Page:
Russian Navy Must Restore Presence In Mediterranean Says Naval Commander
Russia must restore its permanent naval presence in the Mediterranean to ensure the protection of its strategic interests in the region, the Navy commander said Friday. "The Mediterranean is an important theater of operations for the Russian Black Sea Fleet," Admiral Vladimir Masorin said, adding that the fleet's zone of control extended through the Black and Mediterranean seas toward the Atlantic Ocean. "We must restore a permanent presence of the Russian Navy in this region," the Navy commander said.
He called for closer cooperation with Ukraine, where the bulk of the Black Sea Fleet is currently based, and Turkey, which is an important regional leader.
Russia is part of the Black Sea Naval Cooperation Task Group (Blackseafor), which also includes Turkey, Bulgaria, Ukraine, Romania and Georgia.
Formally established on Turkey's initiative in 2001, Blackseafor conducts search and rescue operations, and environmental monitoring, and organizes goodwill visits among Black Sea countries.
In addition, Russia actively participates in the NATO-led antiterrorism operation Active Endeavor in the Mediterranean. The country will send a frigate in September 2007 to join the NATO naval task force in the Eastern Mediterranean, the admiral said.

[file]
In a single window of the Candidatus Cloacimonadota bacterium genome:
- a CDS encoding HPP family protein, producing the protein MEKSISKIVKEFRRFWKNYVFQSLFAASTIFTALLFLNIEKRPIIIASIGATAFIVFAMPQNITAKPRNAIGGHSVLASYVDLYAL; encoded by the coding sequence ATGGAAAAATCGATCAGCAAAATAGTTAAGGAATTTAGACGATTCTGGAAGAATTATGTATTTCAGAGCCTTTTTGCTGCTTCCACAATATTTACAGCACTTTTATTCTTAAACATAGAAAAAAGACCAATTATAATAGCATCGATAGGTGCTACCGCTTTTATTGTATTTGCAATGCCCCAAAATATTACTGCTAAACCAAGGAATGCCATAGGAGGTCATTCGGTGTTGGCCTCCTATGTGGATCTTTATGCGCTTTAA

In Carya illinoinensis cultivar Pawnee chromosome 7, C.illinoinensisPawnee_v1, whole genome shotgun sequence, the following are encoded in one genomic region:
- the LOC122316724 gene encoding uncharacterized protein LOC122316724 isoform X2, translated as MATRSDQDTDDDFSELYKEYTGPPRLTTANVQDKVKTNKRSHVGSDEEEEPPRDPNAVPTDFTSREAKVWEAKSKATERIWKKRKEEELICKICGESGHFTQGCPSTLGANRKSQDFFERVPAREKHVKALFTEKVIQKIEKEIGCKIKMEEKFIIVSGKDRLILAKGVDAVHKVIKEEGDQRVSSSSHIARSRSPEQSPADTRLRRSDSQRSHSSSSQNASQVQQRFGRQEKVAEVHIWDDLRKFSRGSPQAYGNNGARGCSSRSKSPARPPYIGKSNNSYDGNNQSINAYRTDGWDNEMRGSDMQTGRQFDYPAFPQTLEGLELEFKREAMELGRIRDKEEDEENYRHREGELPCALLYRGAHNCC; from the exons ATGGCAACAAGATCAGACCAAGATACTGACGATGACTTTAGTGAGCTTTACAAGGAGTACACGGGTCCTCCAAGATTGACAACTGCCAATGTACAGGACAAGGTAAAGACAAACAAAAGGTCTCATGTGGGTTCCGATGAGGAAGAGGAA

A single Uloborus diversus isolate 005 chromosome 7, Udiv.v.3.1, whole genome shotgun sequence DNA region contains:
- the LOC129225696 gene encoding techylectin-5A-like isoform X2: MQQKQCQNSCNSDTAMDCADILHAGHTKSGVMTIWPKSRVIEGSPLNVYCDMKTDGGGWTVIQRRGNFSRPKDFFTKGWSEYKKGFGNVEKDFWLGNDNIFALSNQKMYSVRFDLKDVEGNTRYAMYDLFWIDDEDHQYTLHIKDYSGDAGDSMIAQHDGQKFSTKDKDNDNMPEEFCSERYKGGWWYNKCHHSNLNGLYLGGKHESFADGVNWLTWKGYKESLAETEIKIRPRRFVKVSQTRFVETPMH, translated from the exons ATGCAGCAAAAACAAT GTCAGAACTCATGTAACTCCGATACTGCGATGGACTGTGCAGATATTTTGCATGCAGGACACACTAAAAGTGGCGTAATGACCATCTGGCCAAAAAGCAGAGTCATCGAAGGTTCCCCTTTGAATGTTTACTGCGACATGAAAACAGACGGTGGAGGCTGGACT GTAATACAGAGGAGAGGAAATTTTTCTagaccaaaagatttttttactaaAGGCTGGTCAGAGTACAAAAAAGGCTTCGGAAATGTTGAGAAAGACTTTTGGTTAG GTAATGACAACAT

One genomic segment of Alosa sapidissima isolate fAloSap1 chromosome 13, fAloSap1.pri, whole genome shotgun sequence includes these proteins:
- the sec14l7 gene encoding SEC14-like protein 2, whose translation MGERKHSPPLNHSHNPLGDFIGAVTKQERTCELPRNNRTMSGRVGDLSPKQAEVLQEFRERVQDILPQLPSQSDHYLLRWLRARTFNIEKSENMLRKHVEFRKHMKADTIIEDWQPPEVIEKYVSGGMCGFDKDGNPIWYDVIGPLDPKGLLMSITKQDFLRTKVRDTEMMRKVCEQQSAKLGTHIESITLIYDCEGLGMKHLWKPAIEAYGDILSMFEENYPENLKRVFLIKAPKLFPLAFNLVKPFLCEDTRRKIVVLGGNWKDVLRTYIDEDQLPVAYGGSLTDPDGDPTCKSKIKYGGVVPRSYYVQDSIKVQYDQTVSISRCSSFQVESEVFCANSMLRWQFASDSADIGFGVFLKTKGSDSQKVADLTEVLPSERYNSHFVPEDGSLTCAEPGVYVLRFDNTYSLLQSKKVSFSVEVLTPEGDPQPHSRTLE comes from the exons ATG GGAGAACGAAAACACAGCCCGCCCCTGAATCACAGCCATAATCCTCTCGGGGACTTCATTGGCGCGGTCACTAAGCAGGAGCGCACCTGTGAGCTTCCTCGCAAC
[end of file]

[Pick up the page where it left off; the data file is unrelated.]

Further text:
Igor Dygalo, aide to the Navy commander, said commenting on Masorin's words, that Russia has no future plans to create groups or units of combat ships in the Mediterranean Sea like during the Cold War.
He added that the regular presence of Russian ships and submarines from the North, Baltic, and Black Sea Fleets in the Mediterranean Sea is "intended to outline Russia's foreign policy interests."
Masorin said the presence of the Russian Navy in the region is crucial for the protection of energy supply routes via the Blue Stream gas pipeline and the proposed Burgas-Alexandroupolis oil pipeline.
Addressing the controversial issue of the Black Sea Fleet's base in Sevastopol in Ukraine, the Navy commander said Moscow and Kiev must respect the fundamental agreements on the base lease without any revisions.
Russia and Ukraine signed an agreement in 1997 stipulating that the Black Sea Fleet's main base in Sevastopol, on the Crimean Peninsula, be leased to Russia for 20 years, with the possibility of extending the term.
The annual rent of about $100 million is deducted from Ukraine's debt for Russian energy supplies. In addition to the main base, the Black Sea Fleet maintains two airfields and a ship re-supply facility on the Crimean Peninsula.
He also said Ukraine should not worry about Russia's plans to reinforce its Black Sea Fleet, but should rather look for ways to expand naval cooperation with Moscow.
"The Russian and Ukrainian Navies could successfully cooperate in combat training, naval exercises and international operations," Masorin said.
As an alternative to the Sevastopol base, which the Black Sea Fleet has to abandon by 2017, Russia has started construction of a naval base in the Black Sea port of Novorossiisk.
"Over 40 billion rubles [over $1.5 billion] have been allocated to the construction of a Black Sea Fleet base in Novorossiisk before 2020 under a federal target program," Admiral Vladimir Masorin said.